Awakening Through Love - Selections
CHAPTER 1: Receiving Love: Key to Life, Key to the Spiritual Path
Love Pervades Our Existence
My root spiritual teacher, Nyoshul Khenpo, has said that a moment of enlightenment is a moment when we realize “the blessings that are always pouring forth.” We are, by nature, endowed with qualities of absolute goodness—purest love, compassion, wisdom, and tranquillity. Those radiant qualities are intrinsic to our being. They are some of the “blessings” to which Khenpo refers.2 A moment of enlightenment is the moment that we newly notice such “blessings” as having been all around us, and within us, from the beginning. Whenever we are ready to notice, we can sense their healing, liberating energy pouring forth right here, right now.
One such radiant quality is unconditional love; the kind of love that doesn’t care what someone has thought or done but simply wishes him deep well-being and joy. It’s like the unconditional and unreserved love that a wise, devoted parent has for her child. That capacity of love is within each of us and has been active all around us, pervading our world from the moment we were born.
The claim that love pervades this world may not sound real to you but not because it isn’t true. Rather, many of us haven’t learned to pay much attention to countless moments of love, kindness, and care that surround us each day: a child at the store reaching for her mother’s hand, an elderly stranger at the park who smiles upon a young family, a grocery clerk or waitress who beams at you with kindness as she hands you the change.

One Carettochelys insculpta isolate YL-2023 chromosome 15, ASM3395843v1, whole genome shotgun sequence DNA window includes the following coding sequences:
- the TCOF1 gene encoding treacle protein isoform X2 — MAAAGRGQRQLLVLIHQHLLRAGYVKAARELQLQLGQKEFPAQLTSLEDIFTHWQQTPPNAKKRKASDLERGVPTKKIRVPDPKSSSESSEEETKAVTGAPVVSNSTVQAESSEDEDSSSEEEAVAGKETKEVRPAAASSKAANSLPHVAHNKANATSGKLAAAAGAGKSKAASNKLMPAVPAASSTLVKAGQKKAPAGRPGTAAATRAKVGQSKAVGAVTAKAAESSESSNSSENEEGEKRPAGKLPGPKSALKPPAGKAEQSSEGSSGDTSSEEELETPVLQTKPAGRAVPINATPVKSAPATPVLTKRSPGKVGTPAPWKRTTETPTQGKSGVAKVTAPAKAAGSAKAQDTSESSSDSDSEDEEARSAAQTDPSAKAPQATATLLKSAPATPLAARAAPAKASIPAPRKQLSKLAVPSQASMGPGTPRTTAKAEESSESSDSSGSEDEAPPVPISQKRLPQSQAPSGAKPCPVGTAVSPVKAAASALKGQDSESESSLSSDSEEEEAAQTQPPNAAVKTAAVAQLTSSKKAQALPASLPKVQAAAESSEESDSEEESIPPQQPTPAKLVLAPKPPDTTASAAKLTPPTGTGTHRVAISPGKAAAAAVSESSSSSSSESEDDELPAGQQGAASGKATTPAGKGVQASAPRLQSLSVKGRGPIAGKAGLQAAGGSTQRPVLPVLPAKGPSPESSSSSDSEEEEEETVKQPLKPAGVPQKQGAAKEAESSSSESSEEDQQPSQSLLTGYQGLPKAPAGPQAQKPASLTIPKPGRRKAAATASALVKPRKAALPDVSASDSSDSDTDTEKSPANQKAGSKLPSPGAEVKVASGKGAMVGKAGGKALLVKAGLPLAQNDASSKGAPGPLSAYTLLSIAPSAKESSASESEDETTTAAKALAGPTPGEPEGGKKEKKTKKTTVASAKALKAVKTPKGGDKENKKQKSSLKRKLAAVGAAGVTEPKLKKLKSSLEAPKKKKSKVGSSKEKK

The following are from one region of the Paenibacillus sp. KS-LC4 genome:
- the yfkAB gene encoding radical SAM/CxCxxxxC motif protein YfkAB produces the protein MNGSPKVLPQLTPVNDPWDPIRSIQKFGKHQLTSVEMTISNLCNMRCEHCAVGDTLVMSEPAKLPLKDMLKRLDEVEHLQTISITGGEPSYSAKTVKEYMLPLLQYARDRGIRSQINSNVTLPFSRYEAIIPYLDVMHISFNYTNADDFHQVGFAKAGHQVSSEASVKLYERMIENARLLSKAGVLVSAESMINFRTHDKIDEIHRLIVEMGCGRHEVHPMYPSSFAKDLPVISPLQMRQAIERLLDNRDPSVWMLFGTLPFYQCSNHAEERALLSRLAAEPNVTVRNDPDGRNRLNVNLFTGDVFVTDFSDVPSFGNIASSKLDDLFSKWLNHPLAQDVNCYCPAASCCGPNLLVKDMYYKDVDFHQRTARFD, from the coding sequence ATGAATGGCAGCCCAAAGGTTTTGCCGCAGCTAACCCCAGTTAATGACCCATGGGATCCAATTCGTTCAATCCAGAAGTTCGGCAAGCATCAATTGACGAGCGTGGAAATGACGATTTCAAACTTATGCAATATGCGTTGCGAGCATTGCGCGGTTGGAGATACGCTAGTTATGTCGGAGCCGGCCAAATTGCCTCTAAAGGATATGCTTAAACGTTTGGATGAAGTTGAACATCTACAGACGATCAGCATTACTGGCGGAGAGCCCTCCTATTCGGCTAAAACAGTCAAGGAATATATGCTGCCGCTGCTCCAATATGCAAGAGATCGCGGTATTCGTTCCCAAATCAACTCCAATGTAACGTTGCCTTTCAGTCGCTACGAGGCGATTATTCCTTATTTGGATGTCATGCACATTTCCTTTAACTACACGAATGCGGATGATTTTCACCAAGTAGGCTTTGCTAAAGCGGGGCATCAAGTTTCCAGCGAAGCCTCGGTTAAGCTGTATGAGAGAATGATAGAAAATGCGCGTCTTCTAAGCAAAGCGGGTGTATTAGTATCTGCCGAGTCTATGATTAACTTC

The “blessings that are always pouring forth” include the pervasive power of love that has permeated our lives, peeking at us through the eyes of many persons all along. Think, for example, of someone whom you adored to be near when you were a child. A parent or grandparent, a special aunt or uncle, a family friend or teacher—someone it felt wonderful to be with. Why did you like so much to be near that person? Probably because they radiated a wish of love to you, the simple wish for your well-being and happiness, through the quality of their presence, their words, their play with you, or simply through their smiling eyes when you came near. Try to remember someone like that from your childhood right now. Hold that person in your mind for a moment. Recall how it felt to be near him or her. That’s what it is like to receive the love that just wishes for your happiness. We like to be near people like that because we have a deep need to receive their unspoken love, their wish for our happiness, to drink up its lifegiving goodness.
Rediscovering the Love in Your World
That radiant blessing of love has been coming to us from the start, not just from a few people close to us, but also from many not personally known to us or forgotten. So many have offered themselves to us quietly, unnoticed, and unremarked upon, such as those who served in our school parent-teacher groups, who coached sports for us as small children, who taught us music and clapped when we played, who watched over us with kindness and care wherever we ran and played. Countless such adults offered themselves each day from a simple, loving concern for the children of those towns, including you and me. Then there are all the adults who put loving care into their work for us, as our teachers, doctors, nurses, social workers, craftsmen, bakers, librarians, waitresses. Yet we may never have noticed the extent of such care and consideration. No one actually verbalizes: “Out of loving concern for all the children in this neighborhood, including you, I am helping to build this playground,” or “I am now sending you the wish of love; that’s why you like to be near me.” And the child doesn’t think, “I am now receiving the wish of love.” We overlook it or just take it for granted. So we may never become conscious of how much loving care is in our world and how pervasive it has been all along.